"Tonight the state of Georgia legally lynched an innocent man," Troy Davis' lawyer Thomas Ruffin Jr. said. "Tonight I witnessed something tragic."
Davis, whose case drew international attention, is now dead, executed for the 1989 killing of an off-duty police officer in Savannah, Georgia, a crime he quite likely did not commit, a crime riddled with grave doubt.
Until the very end, he maintained his innocence. After being strapped to the death gurney, he lifted his head to address the family of the slain officer, once again saying he was not responsible for the officer's death and did not have a gun at the time, according to execution witnesses.
The pleas of Pope Benedict XVI and former U.S. President Jimmy Carter and a host of other well-known and lesser known human rights and justice advocates were to no avail.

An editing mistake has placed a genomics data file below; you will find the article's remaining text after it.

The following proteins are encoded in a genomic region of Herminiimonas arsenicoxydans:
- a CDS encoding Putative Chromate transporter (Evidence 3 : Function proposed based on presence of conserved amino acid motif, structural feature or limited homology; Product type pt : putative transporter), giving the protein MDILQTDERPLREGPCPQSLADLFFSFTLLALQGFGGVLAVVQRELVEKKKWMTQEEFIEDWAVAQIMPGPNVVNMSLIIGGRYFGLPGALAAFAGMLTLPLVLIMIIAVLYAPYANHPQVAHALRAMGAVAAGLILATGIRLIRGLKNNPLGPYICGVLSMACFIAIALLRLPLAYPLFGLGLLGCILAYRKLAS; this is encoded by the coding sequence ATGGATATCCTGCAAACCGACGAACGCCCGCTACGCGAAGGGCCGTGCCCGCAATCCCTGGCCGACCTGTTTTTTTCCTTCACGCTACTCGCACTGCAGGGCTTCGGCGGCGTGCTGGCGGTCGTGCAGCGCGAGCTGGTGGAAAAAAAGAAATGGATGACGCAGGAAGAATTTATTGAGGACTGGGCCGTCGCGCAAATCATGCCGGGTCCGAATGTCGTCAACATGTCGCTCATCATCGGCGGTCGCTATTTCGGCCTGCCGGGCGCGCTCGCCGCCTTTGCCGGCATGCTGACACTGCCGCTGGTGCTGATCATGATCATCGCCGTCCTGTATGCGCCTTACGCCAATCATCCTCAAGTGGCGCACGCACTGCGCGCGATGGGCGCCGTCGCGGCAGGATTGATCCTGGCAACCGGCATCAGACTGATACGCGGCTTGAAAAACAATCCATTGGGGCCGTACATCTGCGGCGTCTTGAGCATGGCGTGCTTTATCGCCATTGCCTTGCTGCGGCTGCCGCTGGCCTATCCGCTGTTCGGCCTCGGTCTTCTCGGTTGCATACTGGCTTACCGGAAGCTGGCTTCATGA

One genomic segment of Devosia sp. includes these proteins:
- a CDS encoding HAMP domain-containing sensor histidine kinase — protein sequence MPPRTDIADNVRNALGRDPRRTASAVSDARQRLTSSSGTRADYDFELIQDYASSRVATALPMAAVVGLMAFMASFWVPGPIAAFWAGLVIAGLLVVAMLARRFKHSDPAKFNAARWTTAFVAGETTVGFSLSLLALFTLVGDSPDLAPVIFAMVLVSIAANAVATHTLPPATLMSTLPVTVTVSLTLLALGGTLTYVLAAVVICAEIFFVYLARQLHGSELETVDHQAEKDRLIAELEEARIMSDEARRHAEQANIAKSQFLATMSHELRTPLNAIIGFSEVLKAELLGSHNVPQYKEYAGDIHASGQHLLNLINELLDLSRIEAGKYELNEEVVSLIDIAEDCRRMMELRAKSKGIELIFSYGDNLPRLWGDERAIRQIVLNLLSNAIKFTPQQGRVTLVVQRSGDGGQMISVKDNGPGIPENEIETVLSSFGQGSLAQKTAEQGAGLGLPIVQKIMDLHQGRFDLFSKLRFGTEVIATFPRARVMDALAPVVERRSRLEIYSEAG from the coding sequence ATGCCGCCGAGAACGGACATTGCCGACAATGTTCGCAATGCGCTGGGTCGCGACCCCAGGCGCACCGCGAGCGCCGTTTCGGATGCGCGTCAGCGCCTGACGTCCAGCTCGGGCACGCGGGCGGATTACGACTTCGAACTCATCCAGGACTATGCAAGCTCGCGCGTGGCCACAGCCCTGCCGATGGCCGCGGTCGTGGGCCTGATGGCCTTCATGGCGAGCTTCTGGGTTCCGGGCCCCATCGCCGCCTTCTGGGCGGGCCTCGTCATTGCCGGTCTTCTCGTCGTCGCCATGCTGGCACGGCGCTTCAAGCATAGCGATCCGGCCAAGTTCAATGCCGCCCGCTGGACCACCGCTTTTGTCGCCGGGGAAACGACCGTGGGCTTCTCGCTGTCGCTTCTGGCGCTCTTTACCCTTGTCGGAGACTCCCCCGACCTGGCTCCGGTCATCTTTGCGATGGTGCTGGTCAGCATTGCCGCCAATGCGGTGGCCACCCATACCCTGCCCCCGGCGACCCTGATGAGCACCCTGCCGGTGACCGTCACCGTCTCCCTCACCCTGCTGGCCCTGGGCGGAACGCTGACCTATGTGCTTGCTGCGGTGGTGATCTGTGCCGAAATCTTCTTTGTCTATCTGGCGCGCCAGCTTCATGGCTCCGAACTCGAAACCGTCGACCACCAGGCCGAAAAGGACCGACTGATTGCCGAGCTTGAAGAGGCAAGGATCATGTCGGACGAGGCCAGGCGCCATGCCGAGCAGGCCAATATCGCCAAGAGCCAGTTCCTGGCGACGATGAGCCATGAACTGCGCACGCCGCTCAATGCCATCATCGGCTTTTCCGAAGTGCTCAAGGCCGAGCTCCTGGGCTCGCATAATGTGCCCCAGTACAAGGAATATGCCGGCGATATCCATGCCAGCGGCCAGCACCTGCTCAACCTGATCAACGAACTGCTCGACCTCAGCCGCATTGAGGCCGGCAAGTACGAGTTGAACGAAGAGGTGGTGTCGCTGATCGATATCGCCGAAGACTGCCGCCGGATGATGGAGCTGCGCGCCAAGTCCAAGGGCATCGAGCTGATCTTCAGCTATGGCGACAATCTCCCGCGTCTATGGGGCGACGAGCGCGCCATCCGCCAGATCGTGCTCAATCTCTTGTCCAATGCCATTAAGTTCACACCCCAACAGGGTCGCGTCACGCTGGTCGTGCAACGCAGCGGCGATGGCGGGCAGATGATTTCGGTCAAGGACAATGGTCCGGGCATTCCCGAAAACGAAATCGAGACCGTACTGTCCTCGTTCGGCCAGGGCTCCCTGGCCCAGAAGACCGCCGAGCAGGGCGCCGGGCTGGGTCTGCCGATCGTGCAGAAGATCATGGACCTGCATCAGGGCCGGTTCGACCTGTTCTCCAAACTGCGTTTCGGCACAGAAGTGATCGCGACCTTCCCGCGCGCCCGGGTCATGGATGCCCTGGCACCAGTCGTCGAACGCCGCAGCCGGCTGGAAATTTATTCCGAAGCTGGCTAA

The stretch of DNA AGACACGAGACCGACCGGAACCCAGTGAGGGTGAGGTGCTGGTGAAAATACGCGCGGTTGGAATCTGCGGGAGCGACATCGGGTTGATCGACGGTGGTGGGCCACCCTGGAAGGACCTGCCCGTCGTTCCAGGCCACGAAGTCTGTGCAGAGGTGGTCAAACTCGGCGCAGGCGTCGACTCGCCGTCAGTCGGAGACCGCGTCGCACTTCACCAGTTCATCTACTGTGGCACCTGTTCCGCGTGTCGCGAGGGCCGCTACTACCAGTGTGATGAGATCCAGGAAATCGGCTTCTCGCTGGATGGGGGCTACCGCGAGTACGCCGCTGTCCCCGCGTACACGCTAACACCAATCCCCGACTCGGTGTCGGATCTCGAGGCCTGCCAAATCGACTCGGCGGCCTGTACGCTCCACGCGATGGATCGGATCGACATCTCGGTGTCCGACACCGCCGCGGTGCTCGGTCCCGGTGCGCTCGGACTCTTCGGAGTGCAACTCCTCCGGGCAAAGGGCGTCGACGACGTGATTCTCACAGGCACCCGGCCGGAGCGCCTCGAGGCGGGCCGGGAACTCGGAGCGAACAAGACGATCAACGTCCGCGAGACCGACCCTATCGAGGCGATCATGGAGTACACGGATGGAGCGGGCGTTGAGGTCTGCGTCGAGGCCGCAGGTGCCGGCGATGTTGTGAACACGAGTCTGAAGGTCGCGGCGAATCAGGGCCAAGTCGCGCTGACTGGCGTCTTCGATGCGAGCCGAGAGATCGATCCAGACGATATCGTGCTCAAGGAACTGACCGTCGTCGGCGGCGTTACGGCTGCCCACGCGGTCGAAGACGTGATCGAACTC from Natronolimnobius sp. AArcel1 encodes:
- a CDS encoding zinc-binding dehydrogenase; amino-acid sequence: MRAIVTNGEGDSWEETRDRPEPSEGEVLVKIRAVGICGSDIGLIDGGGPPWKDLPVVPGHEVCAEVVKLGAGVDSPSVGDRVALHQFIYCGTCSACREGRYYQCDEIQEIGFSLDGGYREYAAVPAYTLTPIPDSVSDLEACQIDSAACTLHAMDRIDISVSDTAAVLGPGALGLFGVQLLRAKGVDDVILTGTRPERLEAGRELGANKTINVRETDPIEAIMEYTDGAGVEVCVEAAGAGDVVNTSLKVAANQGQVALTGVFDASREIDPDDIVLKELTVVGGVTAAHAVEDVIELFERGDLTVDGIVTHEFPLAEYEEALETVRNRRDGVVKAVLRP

Amnesty International was among the organizations that condemned the execution. It issued a statement saying, "the U.S. justice system was shaken to its core as Georgia executed a person who may well be innocent. Killing a man under this enormous cloud of doubt is horrific and amounts to a catastrophic failure of the justice system."
Shame on us. Shame on U.S. laws that allow capital punishment in such irretrievable unjustice. Let us hope that this tragedy leads to further scrutiny and reform of our legal system.